Quantitative easing: What does it mean for your pension scheme?

The Momentum UK Team 10 October 2011

In the last few days the Bank of England announced plans to increase quantitative easing by a further £75bn in the hope that it will kick-start the economy. As a result of quantitative easing, we are likely to see the price of gilts increase, pushing down interest rates.

The use of quantitative easing to boost the economy has been widely hailed as a disaster for company pension schemes which are often highly reliant on gilt returns, but what exactly does the announcement mean for your pension scheme?

If there is a depression in interest rates, low returns on investment will increase the deficit in many final salary pension schemes. It could mean extra expense for employers forced to bridge the gap, and it might make it more expensive to provide the scheme in the first place. Increased financial pressure may be especially hard to deal with in throes of an economic crisis.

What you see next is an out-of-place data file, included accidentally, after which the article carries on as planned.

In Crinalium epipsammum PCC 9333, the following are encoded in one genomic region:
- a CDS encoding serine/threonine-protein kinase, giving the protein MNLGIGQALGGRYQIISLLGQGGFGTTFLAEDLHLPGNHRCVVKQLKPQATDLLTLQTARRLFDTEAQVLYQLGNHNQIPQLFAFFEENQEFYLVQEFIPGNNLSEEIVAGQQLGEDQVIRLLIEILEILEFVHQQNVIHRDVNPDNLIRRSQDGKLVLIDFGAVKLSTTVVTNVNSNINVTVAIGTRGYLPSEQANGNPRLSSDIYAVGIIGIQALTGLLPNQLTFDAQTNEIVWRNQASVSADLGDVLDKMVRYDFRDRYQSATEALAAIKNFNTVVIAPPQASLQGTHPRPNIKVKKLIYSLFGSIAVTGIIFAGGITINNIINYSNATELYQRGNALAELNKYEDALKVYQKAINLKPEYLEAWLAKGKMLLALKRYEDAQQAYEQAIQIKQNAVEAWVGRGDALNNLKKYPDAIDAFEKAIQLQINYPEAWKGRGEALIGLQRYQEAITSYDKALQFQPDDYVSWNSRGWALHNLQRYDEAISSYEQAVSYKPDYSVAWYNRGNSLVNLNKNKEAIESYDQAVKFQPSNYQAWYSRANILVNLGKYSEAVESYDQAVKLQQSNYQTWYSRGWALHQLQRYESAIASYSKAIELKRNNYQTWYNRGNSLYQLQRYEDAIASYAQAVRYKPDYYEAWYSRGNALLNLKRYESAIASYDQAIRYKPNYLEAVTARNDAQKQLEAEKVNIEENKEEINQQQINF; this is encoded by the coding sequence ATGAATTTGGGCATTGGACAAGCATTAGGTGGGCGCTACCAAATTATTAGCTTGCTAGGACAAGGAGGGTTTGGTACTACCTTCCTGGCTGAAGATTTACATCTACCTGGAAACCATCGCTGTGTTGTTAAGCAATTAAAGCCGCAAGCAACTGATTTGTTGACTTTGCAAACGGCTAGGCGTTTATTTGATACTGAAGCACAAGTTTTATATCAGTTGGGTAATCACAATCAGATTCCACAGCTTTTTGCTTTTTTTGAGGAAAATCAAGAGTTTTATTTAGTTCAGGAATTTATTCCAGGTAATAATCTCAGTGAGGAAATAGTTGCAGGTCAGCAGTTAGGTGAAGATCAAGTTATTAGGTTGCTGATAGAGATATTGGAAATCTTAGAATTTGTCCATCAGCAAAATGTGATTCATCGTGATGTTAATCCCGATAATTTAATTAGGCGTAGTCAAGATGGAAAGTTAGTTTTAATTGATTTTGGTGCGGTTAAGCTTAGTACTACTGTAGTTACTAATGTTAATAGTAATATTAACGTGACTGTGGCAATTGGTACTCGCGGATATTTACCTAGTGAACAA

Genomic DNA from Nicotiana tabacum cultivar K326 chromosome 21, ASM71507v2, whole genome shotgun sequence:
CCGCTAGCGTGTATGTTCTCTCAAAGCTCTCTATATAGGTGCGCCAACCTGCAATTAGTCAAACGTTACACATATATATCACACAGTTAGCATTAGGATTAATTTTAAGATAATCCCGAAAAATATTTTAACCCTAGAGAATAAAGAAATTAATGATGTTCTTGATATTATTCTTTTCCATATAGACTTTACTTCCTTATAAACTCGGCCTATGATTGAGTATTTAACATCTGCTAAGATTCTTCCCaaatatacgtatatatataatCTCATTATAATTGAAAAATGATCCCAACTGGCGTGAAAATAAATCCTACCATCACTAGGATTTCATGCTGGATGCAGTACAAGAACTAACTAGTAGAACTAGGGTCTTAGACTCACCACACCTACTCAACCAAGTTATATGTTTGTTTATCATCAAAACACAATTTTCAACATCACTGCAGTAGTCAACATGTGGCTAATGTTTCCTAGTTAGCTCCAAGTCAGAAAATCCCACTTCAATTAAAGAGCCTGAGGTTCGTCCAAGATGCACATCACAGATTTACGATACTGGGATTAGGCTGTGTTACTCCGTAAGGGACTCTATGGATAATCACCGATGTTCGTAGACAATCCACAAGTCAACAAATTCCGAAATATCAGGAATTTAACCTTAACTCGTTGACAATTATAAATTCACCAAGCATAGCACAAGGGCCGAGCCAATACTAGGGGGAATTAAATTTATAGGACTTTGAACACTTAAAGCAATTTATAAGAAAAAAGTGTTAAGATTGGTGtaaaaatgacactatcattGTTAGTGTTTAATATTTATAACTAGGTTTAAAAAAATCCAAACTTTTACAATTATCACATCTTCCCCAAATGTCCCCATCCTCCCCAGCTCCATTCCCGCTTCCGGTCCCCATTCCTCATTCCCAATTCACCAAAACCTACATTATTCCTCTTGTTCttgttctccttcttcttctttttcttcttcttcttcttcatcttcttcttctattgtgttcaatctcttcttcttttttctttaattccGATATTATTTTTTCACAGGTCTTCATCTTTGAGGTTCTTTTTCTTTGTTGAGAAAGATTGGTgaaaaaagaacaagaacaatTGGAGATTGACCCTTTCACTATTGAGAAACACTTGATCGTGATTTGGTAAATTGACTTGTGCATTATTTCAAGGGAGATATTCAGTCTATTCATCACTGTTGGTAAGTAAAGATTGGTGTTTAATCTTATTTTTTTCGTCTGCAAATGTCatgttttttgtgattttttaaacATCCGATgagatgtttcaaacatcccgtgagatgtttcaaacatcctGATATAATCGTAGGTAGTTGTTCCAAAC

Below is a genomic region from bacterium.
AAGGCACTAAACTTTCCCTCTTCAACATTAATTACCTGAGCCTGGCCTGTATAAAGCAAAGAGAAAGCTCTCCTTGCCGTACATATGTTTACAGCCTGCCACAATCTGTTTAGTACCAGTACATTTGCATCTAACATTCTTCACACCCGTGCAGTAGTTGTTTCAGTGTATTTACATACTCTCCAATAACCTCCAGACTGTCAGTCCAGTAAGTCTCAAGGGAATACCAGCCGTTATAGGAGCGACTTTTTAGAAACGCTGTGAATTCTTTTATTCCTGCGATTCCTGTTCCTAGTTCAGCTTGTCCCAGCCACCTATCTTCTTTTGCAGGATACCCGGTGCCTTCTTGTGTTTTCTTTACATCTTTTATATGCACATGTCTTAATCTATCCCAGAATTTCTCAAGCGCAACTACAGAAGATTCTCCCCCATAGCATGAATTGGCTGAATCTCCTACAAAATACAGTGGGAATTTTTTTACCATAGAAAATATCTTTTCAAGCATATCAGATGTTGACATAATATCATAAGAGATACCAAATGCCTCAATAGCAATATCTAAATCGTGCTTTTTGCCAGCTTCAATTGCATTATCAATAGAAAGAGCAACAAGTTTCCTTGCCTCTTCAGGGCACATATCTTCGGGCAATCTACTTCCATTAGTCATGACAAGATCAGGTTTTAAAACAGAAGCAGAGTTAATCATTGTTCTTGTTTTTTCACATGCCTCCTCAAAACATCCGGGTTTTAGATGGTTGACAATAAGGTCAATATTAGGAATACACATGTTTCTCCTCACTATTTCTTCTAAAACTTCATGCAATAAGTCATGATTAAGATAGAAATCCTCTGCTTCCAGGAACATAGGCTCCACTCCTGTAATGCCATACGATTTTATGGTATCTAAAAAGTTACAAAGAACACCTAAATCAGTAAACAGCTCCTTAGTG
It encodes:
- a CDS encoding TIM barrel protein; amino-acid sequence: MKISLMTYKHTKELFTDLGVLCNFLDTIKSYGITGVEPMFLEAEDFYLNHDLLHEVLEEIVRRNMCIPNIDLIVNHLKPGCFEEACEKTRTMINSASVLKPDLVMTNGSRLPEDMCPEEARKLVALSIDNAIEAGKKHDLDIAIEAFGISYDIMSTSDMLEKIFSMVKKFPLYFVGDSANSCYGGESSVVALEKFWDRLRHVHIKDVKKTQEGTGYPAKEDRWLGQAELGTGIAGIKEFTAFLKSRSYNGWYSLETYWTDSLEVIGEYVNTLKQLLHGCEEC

Things may not all be doom and gloom for employers though. The National Association of Pension Funds (NAPF) is also calling on the pensions regulator to ease regulations governing final salary schemes, to help ease the pressure on employers.

Pension contributors in money purchase schemes may also lose out on returns if interest rates are pushed down, meaning that they either have to increase contributions or face a significantly smaller pension fund.

The good news is that the depression of interest rates may not last, but nonetheless the implications for pension savers and employers could very serious indeed, and many of us will be keeping a keen eye on further developments over the coming weeks and months.